Don’t Be An Idiot

Over the weekend, CBS and Turner tried an interesting experiment around the Final Four broadcast. They set up “homer” channels which have nothing to do with The Simpsons and everything to do with a particular team. Called TeamCasts, the channel would have announcers who openly rooted for a particular team and called them “us.” There was also a traditional, play it right down the middle broadcast available.
Apparently, not everyone got the message (or managed to decipher what the on-screen graphic meant that said it was a TeamCast) and Twitter filled up with complaints. Leave it to Charles Barkley to explain the problem:


Maybe a little harsh, but Chuck makes an excellent point, one we should remember.  People ARE idiots.  OK, not you and not me.  But there are idiots in the world.  Ever notice when you buy a cup of coffee that it says “this cup is filled with very hot liquid”?  That’s thanks to an idiot.  Ever see a piece of wrapped food that instructs the purchaser to “remove wrapper before consuming”?  Another idiot.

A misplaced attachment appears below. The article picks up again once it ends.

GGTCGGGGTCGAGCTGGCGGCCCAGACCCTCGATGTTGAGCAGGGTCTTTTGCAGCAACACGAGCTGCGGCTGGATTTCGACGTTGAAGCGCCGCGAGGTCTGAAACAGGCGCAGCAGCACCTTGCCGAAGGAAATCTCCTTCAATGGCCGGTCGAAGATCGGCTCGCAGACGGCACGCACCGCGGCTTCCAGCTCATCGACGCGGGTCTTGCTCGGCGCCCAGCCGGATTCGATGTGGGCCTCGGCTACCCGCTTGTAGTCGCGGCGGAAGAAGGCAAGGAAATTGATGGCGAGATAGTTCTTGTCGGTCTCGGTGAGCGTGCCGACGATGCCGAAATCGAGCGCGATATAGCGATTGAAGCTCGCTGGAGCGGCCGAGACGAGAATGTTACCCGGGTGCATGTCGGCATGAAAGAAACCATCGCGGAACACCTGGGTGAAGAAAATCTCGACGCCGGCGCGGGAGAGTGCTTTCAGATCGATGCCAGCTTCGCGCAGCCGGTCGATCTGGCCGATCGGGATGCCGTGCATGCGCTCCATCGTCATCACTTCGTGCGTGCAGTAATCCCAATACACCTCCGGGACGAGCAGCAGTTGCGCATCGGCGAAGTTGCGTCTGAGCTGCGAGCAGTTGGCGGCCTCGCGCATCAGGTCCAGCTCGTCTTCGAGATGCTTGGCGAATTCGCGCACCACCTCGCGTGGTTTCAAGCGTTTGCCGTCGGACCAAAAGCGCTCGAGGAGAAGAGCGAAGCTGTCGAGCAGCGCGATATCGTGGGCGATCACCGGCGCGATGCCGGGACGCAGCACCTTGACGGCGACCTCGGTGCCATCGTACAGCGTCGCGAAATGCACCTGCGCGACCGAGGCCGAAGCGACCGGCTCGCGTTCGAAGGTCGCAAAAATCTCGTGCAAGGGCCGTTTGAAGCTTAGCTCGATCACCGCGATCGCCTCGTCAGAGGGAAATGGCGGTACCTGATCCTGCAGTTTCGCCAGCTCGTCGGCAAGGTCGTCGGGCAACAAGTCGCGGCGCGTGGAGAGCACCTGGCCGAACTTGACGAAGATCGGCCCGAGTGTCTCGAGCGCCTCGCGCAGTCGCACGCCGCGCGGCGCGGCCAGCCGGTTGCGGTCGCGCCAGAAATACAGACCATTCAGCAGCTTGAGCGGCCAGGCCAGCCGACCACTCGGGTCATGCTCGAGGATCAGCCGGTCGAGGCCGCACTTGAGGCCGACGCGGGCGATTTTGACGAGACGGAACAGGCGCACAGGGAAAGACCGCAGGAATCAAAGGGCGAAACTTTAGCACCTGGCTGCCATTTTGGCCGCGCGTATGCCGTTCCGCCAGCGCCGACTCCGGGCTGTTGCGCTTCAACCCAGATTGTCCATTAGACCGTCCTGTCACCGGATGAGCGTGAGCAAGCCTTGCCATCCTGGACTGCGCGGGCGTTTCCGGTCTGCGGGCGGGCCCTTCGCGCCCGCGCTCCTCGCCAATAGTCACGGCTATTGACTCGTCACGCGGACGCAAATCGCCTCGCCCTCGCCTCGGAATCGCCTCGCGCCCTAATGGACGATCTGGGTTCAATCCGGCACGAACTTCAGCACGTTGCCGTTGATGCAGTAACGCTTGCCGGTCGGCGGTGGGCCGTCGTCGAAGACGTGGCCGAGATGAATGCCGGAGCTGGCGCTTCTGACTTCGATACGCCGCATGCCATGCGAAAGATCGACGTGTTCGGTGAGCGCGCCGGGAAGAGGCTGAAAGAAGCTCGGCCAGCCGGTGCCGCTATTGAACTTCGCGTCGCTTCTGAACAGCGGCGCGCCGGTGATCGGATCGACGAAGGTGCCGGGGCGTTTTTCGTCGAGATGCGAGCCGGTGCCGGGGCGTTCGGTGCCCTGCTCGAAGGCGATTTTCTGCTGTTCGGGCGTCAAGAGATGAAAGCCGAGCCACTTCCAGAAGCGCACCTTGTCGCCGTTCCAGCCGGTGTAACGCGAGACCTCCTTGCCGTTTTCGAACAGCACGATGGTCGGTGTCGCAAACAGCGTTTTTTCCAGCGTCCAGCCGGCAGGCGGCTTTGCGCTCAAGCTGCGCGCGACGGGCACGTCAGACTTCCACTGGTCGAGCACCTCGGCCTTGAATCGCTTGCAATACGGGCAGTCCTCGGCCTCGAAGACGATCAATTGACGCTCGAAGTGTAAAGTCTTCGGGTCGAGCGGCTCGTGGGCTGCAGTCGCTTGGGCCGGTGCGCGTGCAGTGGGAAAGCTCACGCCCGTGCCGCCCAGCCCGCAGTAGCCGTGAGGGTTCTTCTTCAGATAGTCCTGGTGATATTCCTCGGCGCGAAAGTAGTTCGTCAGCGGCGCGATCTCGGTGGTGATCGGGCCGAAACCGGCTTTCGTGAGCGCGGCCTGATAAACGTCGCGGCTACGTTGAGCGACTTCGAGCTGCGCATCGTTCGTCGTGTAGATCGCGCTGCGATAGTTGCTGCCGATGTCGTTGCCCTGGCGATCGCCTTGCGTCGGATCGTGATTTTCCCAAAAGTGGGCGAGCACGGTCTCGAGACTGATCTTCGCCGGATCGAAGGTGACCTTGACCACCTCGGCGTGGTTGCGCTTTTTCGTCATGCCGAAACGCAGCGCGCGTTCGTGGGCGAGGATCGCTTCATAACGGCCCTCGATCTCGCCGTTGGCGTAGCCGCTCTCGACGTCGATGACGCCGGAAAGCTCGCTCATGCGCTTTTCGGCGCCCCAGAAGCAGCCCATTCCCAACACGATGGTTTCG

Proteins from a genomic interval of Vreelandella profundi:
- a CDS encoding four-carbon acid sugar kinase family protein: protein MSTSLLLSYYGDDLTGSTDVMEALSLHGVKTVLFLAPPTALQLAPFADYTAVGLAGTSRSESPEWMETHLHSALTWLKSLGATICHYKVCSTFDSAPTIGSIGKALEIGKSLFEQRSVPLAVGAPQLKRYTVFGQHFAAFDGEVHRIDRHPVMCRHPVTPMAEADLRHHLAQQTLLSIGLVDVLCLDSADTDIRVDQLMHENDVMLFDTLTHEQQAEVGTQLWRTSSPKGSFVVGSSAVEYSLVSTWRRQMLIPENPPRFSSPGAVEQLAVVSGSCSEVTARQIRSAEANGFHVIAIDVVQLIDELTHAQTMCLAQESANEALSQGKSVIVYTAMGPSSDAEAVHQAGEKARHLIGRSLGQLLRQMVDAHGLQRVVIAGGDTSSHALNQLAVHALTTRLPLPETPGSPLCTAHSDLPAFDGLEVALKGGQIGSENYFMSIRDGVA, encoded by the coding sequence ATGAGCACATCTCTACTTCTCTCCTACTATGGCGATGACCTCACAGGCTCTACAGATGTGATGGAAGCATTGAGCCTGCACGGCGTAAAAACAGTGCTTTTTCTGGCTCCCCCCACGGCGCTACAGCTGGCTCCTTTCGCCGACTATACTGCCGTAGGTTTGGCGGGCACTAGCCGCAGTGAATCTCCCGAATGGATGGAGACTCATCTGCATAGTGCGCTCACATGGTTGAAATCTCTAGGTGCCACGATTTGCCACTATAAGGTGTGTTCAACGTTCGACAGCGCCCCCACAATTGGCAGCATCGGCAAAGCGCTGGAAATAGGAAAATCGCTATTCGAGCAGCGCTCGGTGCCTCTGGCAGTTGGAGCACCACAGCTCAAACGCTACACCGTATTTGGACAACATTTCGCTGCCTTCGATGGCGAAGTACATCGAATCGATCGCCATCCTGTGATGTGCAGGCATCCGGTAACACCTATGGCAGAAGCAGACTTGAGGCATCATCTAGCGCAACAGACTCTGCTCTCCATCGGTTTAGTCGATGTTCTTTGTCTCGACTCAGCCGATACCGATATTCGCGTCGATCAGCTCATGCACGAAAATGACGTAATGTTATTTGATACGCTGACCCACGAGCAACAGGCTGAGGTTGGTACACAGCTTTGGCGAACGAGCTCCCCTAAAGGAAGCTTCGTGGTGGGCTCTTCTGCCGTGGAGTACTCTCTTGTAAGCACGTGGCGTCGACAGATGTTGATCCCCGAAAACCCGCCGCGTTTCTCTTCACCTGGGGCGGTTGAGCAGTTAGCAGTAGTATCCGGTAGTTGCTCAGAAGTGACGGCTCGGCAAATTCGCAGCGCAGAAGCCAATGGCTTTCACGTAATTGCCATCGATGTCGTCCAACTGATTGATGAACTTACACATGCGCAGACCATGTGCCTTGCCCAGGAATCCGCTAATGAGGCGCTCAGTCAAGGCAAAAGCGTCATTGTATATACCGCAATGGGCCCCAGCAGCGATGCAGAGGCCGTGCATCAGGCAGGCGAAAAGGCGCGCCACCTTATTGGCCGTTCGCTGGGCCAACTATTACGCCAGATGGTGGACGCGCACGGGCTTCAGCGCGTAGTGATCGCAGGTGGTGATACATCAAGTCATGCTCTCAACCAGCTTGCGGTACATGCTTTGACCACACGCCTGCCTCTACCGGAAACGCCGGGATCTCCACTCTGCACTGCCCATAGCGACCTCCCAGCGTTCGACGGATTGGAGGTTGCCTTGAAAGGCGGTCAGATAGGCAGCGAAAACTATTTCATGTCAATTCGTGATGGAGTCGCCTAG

I don’t raise this to degrade my fellow humans.  I’m pointing it out because many of us assume the consumers are a lot smarter than they often demonstrate.  I am very aware of David Ogilvy‘s famous quote – “the consumer is not an idiot; she is your wife” and I agree with his point.  You can’t treat people like idiots.  You also cannot, however, assume that they’re a lot smarter than they are. They may not realize they have a problem that your product solves.  They may believe a competitor’s silly claim  that has no basis in fact because most people are too lazy to seek out the facts (just turn on one of the many news channels and you’ll be able to see hours of undocumented “facts”).

Don’t be an idiot.  As a marketer, strike the balance between respecting consumers and treating them as if they’re not really very bright.  As a consumer yourself, pay attention to facts and don’t go jumping on social media to proclaim your outrage when in fact you’re demonstrating ignorance.    Simple enough, right?

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Filed under Helpful Hints, sports business

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